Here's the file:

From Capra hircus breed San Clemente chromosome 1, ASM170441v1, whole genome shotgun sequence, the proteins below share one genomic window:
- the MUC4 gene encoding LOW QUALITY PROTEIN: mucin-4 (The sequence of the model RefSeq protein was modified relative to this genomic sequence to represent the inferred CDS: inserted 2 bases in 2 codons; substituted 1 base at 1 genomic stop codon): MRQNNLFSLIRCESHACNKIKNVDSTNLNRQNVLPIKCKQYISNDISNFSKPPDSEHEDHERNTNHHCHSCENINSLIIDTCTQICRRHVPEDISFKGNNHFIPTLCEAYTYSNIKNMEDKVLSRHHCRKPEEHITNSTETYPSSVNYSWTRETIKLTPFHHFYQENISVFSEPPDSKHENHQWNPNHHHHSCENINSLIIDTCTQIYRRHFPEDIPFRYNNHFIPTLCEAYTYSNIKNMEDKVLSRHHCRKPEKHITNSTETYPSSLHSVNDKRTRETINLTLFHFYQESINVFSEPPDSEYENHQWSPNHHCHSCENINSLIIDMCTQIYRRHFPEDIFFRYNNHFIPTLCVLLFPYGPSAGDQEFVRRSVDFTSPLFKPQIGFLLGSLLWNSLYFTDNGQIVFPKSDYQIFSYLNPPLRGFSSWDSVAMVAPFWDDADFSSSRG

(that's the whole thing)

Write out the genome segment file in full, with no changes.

From Capra hircus breed San Clemente chromosome 1, ASM170441v1, whole genome shotgun sequence, the proteins below share one genomic window:
- the MUC4 gene encoding LOW QUALITY PROTEIN: mucin-4 (The sequence of the model RefSeq protein was modified relative to this genomic sequence to represent the inferred CDS: inserted 2 bases in 2 codons; substituted 1 base at 1 genomic stop codon): MRQNNLFSLIRCESHACNKIKNVDSTNLNRQNVLPIKCKQYISNDISNFSKPPDSEHEDHERNTNHHCHSCENINSLIIDTCTQICRRHVPEDISFKGNNHFIPTLCEAYTYSNIKNMEDKVLSRHHCRKPEEHITNSTETYPSSVNYSWTRETIKLTPFHHFYQENISVFSEPPDSKHENHQWNPNHHHHSCENINSLIIDTCTQIYRRHFPEDIPFRYNNHFIPTLCEAYTYSNIKNMEDKVLSRHHCRKPEKHITNSTETYPSSLHSVNDKRTRETINLTLFHFYQESINVFSEPPDSEYENHQWSPNHHCHSCENINSLIIDMCTQIYRRHFPEDIFFRYNNHFIPTLCVLLFPYGPSAGDQEFVRRSVDFTSPLFKPQIGFLLGSLLWNSLYFTDNGQIVFPKSDYQIFSYLNPPLRGFSSWDSVAMVAPFWDDADFSSSRG